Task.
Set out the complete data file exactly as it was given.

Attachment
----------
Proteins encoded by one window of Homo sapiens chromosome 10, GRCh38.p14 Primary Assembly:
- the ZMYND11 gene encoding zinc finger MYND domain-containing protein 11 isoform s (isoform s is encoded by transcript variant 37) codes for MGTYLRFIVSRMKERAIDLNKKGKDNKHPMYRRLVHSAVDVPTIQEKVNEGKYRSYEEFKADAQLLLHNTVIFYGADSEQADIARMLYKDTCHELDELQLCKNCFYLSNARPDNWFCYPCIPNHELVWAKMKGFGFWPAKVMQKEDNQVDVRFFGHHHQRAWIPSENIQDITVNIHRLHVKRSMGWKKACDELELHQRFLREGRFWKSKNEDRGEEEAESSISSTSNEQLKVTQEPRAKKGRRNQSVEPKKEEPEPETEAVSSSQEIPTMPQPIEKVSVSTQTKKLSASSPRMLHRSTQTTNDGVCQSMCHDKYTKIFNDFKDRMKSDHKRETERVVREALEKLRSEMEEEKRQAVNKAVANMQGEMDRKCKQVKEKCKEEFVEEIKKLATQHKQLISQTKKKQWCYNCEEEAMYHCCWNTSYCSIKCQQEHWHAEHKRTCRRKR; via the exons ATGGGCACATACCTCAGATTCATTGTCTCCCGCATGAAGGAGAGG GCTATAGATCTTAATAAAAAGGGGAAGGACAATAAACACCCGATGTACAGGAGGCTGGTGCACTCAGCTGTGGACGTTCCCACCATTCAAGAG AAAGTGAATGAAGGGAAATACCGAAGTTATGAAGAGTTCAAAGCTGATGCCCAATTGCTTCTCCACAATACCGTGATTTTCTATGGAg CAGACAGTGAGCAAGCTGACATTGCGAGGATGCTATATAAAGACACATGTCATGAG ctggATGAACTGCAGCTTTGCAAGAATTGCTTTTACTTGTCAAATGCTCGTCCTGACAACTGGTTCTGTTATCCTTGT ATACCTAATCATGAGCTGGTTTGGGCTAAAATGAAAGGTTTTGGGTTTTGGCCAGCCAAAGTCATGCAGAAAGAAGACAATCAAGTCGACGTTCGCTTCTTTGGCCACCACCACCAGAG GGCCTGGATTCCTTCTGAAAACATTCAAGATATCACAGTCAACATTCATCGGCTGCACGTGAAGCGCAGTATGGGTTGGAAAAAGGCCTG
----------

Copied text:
Proteins encoded by one window of Homo sapiens chromosome 10, GRCh38.p14 Primary Assembly:
- the ZMYND11 gene encoding zinc finger MYND domain-containing protein 11 isoform s (isoform s is encoded by transcript variant 37) codes for MGTYLRFIVSRMKERAIDLNKKGKDNKHPMYRRLVHSAVDVPTIQEKVNEGKYRSYEEFKADAQLLLHNTVIFYGADSEQADIARMLYKDTCHELDELQLCKNCFYLSNARPDNWFCYPCIPNHELVWAKMKGFGFWPAKVMQKEDNQVDVRFFGHHHQRAWIPSENIQDITVNIHRLHVKRSMGWKKACDELELHQRFLREGRFWKSKNEDRGEEEAESSISSTSNEQLKVTQEPRAKKGRRNQSVEPKKEEPEPETEAVSSSQEIPTMPQPIEKVSVSTQTKKLSASSPRMLHRSTQTTNDGVCQSMCHDKYTKIFNDFKDRMKSDHKRETERVVREALEKLRSEMEEEKRQAVNKAVANMQGEMDRKCKQVKEKCKEEFVEEIKKLATQHKQLISQTKKKQWCYNCEEEAMYHCCWNTSYCSIKCQQEHWHAEHKRTCRRKR; via the exons ATGGGCACATACCTCAGATTCATTGTCTCCCGCATGAAGGAGAGG GCTATAGATCTTAATAAAAAGGGGAAGGACAATAAACACCCGATGTACAGGAGGCTGGTGCACTCAGCTGTGGACGTTCCCACCATTCAAGAG AAAGTGAATGAAGGGAAATACCGAAGTTATGAAGAGTTCAAAGCTGATGCCCAATTGCTTCTCCACAATACCGTGATTTTCTATGGAg CAGACAGTGAGCAAGCTGACATTGCGAGGATGCTATATAAAGACACATGTCATGAG ctggATGAACTGCAGCTTTGCAAGAATTGCTTTTACTTGTCAAATGCTCGTCCTGACAACTGGTTCTGTTATCCTTGT ATACCTAATCATGAGCTGGTTTGGGCTAAAATGAAAGGTTTTGGGTTTTGGCCAGCCAAAGTCATGCAGAAAGAAGACAATCAAGTCGACGTTCGCTTCTTTGGCCACCACCACCAGAG GGCCTGGATTCCTTCTGAAAACATTCAAGATATCACAGTCAACATTCATCGGCTGCACGTGAAGCGCAGTATGGGTTGGAAAAAGGCCTG